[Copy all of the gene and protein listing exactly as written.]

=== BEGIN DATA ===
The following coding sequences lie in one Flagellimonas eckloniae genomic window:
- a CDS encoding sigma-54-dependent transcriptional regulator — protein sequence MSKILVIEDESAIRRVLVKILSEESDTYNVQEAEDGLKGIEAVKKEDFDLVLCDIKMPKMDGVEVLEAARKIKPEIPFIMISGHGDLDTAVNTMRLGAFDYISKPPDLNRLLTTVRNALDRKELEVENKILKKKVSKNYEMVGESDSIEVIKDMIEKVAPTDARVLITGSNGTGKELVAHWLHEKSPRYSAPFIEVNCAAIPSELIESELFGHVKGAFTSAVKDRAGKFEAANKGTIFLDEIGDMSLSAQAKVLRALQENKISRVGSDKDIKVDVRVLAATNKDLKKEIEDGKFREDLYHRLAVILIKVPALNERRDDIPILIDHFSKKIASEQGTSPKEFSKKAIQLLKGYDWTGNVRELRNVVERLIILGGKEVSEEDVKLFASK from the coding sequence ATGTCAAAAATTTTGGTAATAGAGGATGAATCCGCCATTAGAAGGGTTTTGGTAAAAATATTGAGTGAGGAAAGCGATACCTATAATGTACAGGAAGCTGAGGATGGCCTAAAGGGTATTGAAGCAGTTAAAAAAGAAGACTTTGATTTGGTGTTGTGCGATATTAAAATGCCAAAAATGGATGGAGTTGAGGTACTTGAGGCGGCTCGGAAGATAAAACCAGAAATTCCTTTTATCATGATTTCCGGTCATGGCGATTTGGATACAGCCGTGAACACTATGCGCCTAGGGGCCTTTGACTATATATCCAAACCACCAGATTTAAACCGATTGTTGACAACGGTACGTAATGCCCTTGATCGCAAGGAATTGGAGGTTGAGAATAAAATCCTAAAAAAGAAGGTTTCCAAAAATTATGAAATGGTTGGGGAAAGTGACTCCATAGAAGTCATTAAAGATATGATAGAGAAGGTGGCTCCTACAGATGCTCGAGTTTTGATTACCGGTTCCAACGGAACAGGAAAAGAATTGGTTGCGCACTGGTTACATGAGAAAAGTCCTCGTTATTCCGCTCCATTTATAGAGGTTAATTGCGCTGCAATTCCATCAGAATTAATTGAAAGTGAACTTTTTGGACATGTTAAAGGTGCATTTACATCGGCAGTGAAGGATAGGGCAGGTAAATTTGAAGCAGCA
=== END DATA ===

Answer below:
The following coding sequences lie in one Flagellimonas eckloniae genomic window:
- a CDS encoding sigma-54-dependent transcriptional regulator — protein sequence MSKILVIEDESAIRRVLVKILSEESDTYNVQEAEDGLKGIEAVKKEDFDLVLCDIKMPKMDGVEVLEAARKIKPEIPFIMISGHGDLDTAVNTMRLGAFDYISKPPDLNRLLTTVRNALDRKELEVENKILKKKVSKNYEMVGESDSIEVIKDMIEKVAPTDARVLITGSNGTGKELVAHWLHEKSPRYSAPFIEVNCAAIPSELIESELFGHVKGAFTSAVKDRAGKFEAANKGTIFLDEIGDMSLSAQAKVLRALQENKISRVGSDKDIKVDVRVLAATNKDLKKEIEDGKFREDLYHRLAVILIKVPALNERRDDIPILIDHFSKKIASEQGTSPKEFSKKAIQLLKGYDWTGNVRELRNVVERLIILGGKEVSEEDVKLFASK from the coding sequence ATGTCAAAAATTTTGGTAATAGAGGATGAATCCGCCATTAGAAGGGTTTTGGTAAAAATATTGAGTGAGGAAAGCGATACCTATAATGTACAGGAAGCTGAGGATGGCCTAAAGGGTATTGAAGCAGTTAAAAAAGAAGACTTTGATTTGGTGTTGTGCGATATTAAAATGCCAAAAATGGATGGAGTTGAGGTACTTGAGGCGGCTCGGAAGATAAAACCAGAAATTCCTTTTATCATGATTTCCGGTCATGGCGATTTGGATACAGCCGTGAACACTATGCGCCTAGGGGCCTTTGACTATATATCCAAACCACCAGATTTAAACCGATTGTTGACAACGGTACGTAATGCCCTTGATCGCAAGGAATTGGAGGTTGAGAATAAAATCCTAAAAAAGAAGGTTTCCAAAAATTATGAAATGGTTGGGGAAAGTGACTCCATAGAAGTCATTAAAGATATGATAGAGAAGGTGGCTCCTACAGATGCTCGAGTTTTGATTACCGGTTCCAACGGAACAGGAAAAGAATTGGTTGCGCACTGGTTACATGAGAAAAGTCCTCGTTATTCCGCTCCATTTATAGAGGTTAATTGCGCTGCAATTCCATCAGAATTAATTGAAAGTGAACTTTTTGGACATGTTAAAGGTGCATTTACATCGGCAGTGAAGGATAGGGCAGGTAAATTTGAAGCAGCA